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You may have seen some publicity recently following the Supreme Court judgement in HMRC v Tooth, 2021
In summary, the taxpayer (Raymond Tooth) won his case in that there was no deliberate inaccuracy in his 2007/08 return and the discovery assessment raised by HMRC some 6 years after the return was filed was therefore invalid. However, HMRC won on another matter considered by the Supreme Court which has far more wider and more serious implications for taxpayers, namely that the judgment also invalidates any concept of staleness as a defence to discovery assessments issued long after a tax return has been filed.
What’s the background?
Tooth used a tax avoidance scheme in the 2007/08 tax year. However, the online return prepared for 2007/08 did not allow correct reporting of the losses so instead, the ‘white space’ box was used to explain in some detail what they had done i.e. full disclosure. The result of the return was that Tooth claimed a tax rebate for the year.
HMRC always viewed the tax avoidance scheme used by Tooth (Romangate) to be invalid, but although they raised an enquiry against the 2007/08 return in time, for some reason this was under the wrong section (Sch 1A rather than s9A of TMA 1970). The enquiry was later confirmed to be invalid.
HMRC subsequently defeated the Romangate tax scheme and in October 2014, issued a discovery assessment under s29 TMA1970, claiming deliberate inaccuracy and demanding repayment of the tax rebate claimed by Tooth.
Tooth appealed, firstly on the basis his return was not deliberately inaccurate and secondly, HMRC’s discovery assessment issued in October 2014 was invalid because HMRC had not discovered anything i.e. HMRC had known about the issue for years.
The appeal was heard by the First-tier Tax Tribunal and Tooth won. HMRC then appealed to the Upper Tax Tribunal, which again Tooth won. Importantly, the UTT ruled that a discovery in 2014 about an alleged inaccuracy from 2007/08 was ‘stale’. HMRC didn’t give up and appealed to the Court of Appeal. HMRC then won on the deliberate inaccuracy issue, but lost on the discovery issue.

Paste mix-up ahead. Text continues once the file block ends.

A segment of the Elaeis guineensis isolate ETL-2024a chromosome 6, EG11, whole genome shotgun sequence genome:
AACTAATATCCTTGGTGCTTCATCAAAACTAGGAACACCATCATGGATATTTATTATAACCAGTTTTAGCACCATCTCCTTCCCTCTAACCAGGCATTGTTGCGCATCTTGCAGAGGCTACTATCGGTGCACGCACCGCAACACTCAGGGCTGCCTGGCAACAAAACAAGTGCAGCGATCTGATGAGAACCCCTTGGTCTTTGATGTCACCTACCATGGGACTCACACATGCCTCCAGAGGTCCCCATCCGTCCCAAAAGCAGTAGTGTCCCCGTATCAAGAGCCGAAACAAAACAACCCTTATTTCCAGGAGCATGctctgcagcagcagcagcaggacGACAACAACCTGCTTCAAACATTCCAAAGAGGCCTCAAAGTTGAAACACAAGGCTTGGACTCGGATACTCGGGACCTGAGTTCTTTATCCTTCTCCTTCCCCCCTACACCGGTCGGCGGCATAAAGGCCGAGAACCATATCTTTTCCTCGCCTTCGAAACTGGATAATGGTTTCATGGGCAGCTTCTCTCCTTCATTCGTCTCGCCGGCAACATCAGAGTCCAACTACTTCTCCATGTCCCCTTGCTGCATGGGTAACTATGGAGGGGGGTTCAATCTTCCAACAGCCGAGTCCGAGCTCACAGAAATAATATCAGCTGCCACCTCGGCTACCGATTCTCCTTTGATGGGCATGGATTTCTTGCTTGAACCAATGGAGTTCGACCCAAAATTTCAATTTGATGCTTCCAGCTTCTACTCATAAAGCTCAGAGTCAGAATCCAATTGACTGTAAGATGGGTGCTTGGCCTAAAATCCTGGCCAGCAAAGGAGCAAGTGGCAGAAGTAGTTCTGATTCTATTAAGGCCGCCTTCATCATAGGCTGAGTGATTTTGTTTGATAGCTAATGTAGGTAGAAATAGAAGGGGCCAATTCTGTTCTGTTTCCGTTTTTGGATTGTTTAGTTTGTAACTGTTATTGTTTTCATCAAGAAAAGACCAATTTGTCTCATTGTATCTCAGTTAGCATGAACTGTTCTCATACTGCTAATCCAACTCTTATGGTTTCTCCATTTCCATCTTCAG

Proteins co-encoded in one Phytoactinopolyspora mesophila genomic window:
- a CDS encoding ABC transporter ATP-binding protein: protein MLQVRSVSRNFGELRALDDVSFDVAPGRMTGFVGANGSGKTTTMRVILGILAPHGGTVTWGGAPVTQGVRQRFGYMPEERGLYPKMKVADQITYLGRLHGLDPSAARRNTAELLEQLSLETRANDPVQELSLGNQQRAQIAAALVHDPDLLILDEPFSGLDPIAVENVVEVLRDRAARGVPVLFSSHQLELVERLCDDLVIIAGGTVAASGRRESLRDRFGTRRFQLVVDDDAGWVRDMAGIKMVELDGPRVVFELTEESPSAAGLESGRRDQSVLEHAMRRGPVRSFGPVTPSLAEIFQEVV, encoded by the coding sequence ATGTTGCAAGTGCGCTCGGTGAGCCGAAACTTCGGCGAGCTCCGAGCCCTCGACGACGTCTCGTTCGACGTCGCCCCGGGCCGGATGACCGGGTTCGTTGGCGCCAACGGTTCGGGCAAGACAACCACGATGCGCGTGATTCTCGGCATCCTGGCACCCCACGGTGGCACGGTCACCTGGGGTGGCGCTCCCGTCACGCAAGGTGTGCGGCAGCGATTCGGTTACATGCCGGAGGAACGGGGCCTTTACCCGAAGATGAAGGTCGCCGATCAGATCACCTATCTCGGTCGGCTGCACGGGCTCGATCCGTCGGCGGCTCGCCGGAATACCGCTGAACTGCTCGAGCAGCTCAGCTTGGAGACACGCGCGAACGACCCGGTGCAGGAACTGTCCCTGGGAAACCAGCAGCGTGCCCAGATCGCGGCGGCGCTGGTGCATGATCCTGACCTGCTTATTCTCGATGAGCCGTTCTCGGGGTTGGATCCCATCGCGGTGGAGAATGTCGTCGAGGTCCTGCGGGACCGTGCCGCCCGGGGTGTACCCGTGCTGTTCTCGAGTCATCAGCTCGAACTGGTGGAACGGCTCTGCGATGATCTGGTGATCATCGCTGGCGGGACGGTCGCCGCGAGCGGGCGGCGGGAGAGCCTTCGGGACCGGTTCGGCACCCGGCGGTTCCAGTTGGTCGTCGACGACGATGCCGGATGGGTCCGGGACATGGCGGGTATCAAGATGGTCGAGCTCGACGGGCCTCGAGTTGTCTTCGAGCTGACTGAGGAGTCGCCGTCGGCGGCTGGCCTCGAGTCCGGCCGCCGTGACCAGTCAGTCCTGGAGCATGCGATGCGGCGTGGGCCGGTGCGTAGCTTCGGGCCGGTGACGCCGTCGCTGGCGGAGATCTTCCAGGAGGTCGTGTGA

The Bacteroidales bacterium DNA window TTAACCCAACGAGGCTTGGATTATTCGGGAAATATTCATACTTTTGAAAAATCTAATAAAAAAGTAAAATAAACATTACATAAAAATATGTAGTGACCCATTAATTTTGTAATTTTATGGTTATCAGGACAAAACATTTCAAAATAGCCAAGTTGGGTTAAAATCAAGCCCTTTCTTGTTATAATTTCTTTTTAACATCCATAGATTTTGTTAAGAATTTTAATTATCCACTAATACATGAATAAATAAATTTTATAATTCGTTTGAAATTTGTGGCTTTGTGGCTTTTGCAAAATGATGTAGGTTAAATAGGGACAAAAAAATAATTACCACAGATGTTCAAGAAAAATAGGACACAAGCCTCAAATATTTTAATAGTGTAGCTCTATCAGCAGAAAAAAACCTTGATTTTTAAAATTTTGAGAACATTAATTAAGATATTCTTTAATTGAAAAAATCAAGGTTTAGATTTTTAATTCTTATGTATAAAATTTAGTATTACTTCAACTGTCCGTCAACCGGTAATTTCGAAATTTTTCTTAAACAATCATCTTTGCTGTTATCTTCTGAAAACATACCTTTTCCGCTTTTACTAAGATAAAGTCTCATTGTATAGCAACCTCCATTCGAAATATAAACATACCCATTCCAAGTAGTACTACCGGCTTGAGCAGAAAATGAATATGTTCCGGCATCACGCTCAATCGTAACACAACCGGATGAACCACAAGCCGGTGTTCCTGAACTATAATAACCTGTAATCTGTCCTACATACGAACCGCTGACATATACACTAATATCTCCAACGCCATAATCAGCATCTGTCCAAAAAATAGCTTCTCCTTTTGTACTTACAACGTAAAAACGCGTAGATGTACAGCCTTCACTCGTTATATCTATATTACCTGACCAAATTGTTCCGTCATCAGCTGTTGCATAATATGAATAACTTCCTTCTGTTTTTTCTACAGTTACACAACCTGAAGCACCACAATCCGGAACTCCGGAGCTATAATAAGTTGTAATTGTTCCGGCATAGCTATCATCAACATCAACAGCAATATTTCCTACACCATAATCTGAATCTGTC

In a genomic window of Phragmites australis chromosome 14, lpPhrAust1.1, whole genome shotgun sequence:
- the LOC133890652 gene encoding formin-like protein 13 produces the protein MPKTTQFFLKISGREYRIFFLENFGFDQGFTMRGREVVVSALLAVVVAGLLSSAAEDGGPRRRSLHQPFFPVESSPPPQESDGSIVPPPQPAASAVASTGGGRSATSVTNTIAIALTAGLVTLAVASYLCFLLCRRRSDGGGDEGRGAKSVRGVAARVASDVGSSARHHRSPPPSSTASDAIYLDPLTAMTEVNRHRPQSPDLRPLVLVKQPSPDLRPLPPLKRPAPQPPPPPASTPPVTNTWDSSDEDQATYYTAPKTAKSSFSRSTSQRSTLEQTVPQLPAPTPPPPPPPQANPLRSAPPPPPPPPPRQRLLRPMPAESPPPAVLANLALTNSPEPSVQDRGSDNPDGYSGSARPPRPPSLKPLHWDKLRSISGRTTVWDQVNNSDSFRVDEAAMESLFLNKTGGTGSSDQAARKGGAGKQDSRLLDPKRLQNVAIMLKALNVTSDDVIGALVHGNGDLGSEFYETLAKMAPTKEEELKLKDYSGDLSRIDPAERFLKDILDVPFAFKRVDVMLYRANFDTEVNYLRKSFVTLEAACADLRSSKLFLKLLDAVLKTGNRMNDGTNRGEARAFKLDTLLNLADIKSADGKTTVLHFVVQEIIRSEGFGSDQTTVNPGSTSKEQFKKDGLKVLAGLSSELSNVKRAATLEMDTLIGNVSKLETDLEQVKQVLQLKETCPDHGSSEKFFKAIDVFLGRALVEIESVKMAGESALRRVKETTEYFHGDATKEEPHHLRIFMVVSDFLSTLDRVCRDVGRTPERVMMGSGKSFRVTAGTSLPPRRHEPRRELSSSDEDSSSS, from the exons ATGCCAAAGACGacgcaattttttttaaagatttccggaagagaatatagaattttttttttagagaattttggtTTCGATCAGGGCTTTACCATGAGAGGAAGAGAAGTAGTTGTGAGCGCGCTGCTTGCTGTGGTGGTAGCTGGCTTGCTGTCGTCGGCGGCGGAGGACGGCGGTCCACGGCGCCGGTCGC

HMRC never accepted the ‘staleness’ concept as a taxpayer defence to a discovery assessment and as there were a number of other cases relying on the staleness concept, HMRC therefore appealed again, this time to the Supreme Court.
The Supreme Court unanimously agreed with Tooth that he did not deliberately file an incorrect tax return for 2007/08, therefore the discovery assessment issued by HMRC was out of time and it was therefore dismissed.
What does this all mean?
The findings by the Supreme Court on the discovery issue have now given HMRC the result it has fought long and hard to obtain. This judgement rules out the ‘staleness’ defence in discovery assessment cases and paves the way for HMRC to more easily pursue e.g. old tax avoidance cases, subject of course to the conditions in s.29 of TMA1970, as well as the statutory time limits.
As a reminder, the normal statutory time limits for HMRC to issue a discovery assessment is 4 years from the end of the relevant tax year, extended to 6 years for careless behaviour and 20 years for deliberate behaviour. The discovery time limits for assessment of offshore income, capital gains and inheritance tax are extended from 4 or 6 years to 12 years from 6 April 2019.
HMRC will undoubtedly use the Supreme Court ruling in Tooth to close down those cases sitting behind this judgement but also to issue discovery assessments in future without fear of facing a ‘staleness’ argument and argue careless or deliberate behaviour in the cases where a discovery assessment is issued more than 4 years after the relevant tax year.
If anyone has any queries about this or more generally about discovery and/or time limits, please do get in touch